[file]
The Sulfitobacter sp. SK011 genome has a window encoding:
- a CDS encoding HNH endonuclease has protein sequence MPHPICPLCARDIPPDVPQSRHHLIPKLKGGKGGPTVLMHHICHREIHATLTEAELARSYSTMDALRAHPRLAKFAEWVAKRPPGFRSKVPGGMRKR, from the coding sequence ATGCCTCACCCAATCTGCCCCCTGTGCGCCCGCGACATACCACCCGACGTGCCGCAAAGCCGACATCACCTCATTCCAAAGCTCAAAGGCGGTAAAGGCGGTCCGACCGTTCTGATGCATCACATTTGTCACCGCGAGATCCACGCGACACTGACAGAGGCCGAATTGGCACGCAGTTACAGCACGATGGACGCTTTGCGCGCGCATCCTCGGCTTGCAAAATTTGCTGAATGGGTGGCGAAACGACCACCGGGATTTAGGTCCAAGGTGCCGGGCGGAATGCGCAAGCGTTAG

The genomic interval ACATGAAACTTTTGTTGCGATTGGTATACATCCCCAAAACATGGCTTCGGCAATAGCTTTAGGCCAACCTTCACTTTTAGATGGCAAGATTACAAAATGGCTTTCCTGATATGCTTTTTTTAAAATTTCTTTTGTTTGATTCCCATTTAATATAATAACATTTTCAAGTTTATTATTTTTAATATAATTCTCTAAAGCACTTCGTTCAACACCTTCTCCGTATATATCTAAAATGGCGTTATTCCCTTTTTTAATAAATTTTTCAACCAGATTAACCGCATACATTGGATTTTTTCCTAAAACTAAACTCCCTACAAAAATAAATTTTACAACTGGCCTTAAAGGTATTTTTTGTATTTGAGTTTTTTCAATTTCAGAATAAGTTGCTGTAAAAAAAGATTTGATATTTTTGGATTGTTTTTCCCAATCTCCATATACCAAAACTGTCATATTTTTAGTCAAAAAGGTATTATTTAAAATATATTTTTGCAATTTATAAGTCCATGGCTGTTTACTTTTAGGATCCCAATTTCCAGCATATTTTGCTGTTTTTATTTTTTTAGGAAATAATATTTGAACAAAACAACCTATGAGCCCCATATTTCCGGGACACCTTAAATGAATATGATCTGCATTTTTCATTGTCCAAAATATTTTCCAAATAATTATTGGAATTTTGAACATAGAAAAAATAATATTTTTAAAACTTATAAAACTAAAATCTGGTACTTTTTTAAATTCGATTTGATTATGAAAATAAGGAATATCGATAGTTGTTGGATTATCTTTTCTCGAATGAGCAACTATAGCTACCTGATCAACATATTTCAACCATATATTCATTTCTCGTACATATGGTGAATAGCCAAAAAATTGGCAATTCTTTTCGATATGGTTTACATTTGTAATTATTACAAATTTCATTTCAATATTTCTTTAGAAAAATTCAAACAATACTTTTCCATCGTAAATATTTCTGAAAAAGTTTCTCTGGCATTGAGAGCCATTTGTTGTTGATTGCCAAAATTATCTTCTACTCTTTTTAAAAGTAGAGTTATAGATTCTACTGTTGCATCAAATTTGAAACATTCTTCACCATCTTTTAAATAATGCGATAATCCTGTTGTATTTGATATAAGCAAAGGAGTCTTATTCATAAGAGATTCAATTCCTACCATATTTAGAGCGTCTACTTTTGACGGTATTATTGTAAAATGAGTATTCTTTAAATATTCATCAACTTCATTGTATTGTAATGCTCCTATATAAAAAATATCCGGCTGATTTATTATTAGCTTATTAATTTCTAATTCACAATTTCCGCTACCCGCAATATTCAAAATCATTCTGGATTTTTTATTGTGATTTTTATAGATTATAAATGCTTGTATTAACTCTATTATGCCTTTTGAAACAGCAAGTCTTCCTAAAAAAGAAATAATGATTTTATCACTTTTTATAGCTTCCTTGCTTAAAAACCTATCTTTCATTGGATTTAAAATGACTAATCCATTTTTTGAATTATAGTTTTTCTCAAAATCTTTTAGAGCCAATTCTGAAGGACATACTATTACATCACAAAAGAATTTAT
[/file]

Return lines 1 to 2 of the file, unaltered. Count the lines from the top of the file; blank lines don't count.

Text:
The Sulfitobacter sp. SK011 genome has a window encoding:
- a CDS encoding HNH endonuclease has protein sequence MPHPICPLCARDIPPDVPQSRHHLIPKLKGGKGGPTVLMHHICHREIHATLTEAELARSYSTMDALRAHPRLAKFAEWVAKRPPGFRSKVPGGMRKR, from the coding sequence ATGCCTCACCCAATCTGCCCCCTGTGCGCCCGCGACATACCACCCGACGTGCCGCAAAGCCGACATCACCTCATTCCAAAGCTCAAAGGCGGTAAAGGCGGTCCGACCGTTCTGATGCATCACATTTGTCACCGCGAGATCCACGCGACACTGACAGAGGCCGAATTGGCACGCAGTTACAGCACGATGGACGCTTTGCGCGCGCATCCTCGGCTTGCAAAATTTGCTGAATGGGTGGCGAAACGACCACCGGGATTTAGGTCCAAGGTGCCGGGCGGAATGCGCAAGCGTTAG